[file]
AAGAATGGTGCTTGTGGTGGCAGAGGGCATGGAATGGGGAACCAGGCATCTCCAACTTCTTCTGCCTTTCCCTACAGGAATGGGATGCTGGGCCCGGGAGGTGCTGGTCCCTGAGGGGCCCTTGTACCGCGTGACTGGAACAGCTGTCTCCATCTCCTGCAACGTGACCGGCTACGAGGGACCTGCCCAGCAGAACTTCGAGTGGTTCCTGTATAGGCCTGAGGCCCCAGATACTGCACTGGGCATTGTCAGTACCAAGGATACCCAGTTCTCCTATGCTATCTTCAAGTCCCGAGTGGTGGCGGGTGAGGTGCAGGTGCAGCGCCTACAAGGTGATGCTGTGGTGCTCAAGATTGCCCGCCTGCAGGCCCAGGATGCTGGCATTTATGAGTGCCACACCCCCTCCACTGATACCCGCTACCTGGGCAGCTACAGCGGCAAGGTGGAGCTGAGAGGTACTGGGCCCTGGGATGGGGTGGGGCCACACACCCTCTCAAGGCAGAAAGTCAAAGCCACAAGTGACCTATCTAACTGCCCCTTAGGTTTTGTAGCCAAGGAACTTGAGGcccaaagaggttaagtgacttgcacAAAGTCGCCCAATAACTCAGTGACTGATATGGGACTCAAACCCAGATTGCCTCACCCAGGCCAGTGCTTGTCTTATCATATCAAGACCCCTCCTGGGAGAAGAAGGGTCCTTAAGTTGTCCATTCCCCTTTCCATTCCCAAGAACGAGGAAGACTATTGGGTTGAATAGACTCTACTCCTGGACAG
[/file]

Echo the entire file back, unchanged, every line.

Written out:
AAGAATGGTGCTTGTGGTGGCAGAGGGCATGGAATGGGGAACCAGGCATCTCCAACTTCTTCTGCCTTTCCCTACAGGAATGGGATGCTGGGCCCGGGAGGTGCTGGTCCCTGAGGGGCCCTTGTACCGCGTGACTGGAACAGCTGTCTCCATCTCCTGCAACGTGACCGGCTACGAGGGACCTGCCCAGCAGAACTTCGAGTGGTTCCTGTATAGGCCTGAGGCCCCAGATACTGCACTGGGCATTGTCAGTACCAAGGATACCCAGTTCTCCTATGCTATCTTCAAGTCCCGAGTGGTGGCGGGTGAGGTGCAGGTGCAGCGCCTACAAGGTGATGCTGTGGTGCTCAAGATTGCCCGCCTGCAGGCCCAGGATGCTGGCATTTATGAGTGCCACACCCCCTCCACTGATACCCGCTACCTGGGCAGCTACAGCGGCAAGGTGGAGCTGAGAGGTACTGGGCCCTGGGATGGGGTGGGGCCACACACCCTCTCAAGGCAGAAAGTCAAAGCCACAAGTGACCTATCTAACTGCCCCTTAGGTTTTGTAGCCAAGGAACTTGAGGcccaaagaggttaagtgacttgcacAAAGTCGCCCAATAACTCAGTGACTGATATGGGACTCAAACCCAGATTGCCTCACCCAGGCCAGTGCTTGTCTTATCATATCAAGACCCCTCCTGGGAGAAGAAGGGTCCTTAAGTTGTCCATTCCCCTTTCCATTCCCAAGAACGAGGAAGACTATTGGGTTGAATAGACTCTACTCCTGGACAG